Patrons of the Tax-Free Arts

Now, the International Youth Foundation’s board member for Brazil is Evelyn Berg Ioschpe,

co-founder and chair of the Group of Institutes, Foundations and Enterprises (GIFE), a national association of 123 private organizations that invest in social programs across the country. … In 2005, honored at the Brazil Foundation’s Annual Gala in New York for her education work in Brazil.

GIFE is one of two major communities of Brazilian NGOs,along with ABONG.

It  maintains an alliance with the — U.S. taxpayer funded —  IAF.gov, known as RedeAmerica

I am looking into this relationship based on publicly available sources … It could make a good chapter for SourceWatch, which has a blind spot when it comes to transnational collaborations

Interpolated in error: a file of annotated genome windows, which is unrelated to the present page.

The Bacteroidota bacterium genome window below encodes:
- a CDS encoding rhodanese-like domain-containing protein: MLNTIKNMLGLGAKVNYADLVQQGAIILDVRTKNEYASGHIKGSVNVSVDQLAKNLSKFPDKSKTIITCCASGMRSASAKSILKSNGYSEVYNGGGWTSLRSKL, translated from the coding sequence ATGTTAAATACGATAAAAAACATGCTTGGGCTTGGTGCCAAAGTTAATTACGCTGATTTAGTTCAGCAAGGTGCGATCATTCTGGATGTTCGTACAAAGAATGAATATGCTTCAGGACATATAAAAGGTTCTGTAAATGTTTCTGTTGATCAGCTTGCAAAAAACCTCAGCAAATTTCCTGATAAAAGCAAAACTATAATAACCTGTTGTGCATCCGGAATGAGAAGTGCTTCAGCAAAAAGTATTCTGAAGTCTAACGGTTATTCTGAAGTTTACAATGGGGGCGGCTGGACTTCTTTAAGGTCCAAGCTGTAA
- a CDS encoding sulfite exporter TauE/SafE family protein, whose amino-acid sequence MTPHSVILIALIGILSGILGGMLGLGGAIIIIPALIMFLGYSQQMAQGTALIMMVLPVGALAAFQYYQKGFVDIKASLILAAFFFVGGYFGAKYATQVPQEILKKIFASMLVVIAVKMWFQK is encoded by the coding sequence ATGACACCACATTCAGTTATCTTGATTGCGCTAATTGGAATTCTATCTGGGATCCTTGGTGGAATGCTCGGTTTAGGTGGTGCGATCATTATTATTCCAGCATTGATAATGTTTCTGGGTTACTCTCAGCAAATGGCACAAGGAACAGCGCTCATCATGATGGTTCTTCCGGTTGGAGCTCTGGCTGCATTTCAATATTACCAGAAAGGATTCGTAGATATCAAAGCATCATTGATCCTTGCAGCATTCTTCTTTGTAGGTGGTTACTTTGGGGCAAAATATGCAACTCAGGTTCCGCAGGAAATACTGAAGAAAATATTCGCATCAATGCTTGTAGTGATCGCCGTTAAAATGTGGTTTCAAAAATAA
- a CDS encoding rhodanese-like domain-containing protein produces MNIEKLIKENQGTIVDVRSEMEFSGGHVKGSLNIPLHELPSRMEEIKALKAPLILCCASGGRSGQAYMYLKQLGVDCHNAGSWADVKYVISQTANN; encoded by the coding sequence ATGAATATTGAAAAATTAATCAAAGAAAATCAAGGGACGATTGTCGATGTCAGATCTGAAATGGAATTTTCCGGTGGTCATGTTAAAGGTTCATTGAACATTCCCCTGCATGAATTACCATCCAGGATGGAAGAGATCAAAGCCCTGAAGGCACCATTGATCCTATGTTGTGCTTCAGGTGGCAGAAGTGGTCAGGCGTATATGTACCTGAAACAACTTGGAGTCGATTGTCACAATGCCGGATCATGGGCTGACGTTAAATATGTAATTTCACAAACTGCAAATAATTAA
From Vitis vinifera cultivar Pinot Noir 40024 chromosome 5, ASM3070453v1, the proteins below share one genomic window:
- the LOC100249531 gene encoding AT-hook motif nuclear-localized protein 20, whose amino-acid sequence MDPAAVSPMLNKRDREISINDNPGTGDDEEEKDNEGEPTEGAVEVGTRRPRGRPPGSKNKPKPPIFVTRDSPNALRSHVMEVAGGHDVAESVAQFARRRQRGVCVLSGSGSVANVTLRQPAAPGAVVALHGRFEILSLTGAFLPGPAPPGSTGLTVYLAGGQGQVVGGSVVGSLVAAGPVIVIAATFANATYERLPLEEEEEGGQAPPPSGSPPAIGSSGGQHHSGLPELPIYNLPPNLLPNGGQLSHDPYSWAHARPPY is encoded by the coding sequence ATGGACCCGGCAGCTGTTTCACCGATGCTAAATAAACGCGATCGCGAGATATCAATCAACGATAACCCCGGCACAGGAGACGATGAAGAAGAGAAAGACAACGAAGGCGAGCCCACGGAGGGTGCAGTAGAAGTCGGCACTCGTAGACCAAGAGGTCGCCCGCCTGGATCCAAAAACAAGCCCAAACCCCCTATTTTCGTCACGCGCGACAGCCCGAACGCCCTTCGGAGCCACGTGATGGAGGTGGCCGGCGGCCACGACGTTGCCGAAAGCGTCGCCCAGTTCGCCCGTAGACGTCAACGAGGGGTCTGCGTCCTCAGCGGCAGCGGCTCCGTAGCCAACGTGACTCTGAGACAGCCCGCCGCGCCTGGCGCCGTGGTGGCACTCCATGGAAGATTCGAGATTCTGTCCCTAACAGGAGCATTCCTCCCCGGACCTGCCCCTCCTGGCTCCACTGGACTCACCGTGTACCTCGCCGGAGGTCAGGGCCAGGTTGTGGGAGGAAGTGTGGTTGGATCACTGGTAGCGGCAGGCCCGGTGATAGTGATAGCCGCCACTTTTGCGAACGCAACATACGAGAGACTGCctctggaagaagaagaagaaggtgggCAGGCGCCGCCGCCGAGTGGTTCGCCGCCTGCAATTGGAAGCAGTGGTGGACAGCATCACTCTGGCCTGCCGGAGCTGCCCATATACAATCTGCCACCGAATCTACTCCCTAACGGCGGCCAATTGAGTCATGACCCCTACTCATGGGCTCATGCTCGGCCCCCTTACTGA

New York-based Hélio Mattar is a key man in the Brazil Foundation network, although the data normally dished up in a quick google seems lacking. Ah, here we go: He is a former federral development minister, as we know …

… In business, he was Vice President of planning for the food conglomerate CICA and its parent holding company the Bonfiglioli Group, and later served as President of GE Appliances in Brazil. Mr. Mattar founded several NGOs, including the Ethos Institute for Business and Social Responsibility and the Akatu Institute. He was also a board member of the Brazilian Association for the Development of Leaders and the Abrinq Foundation. …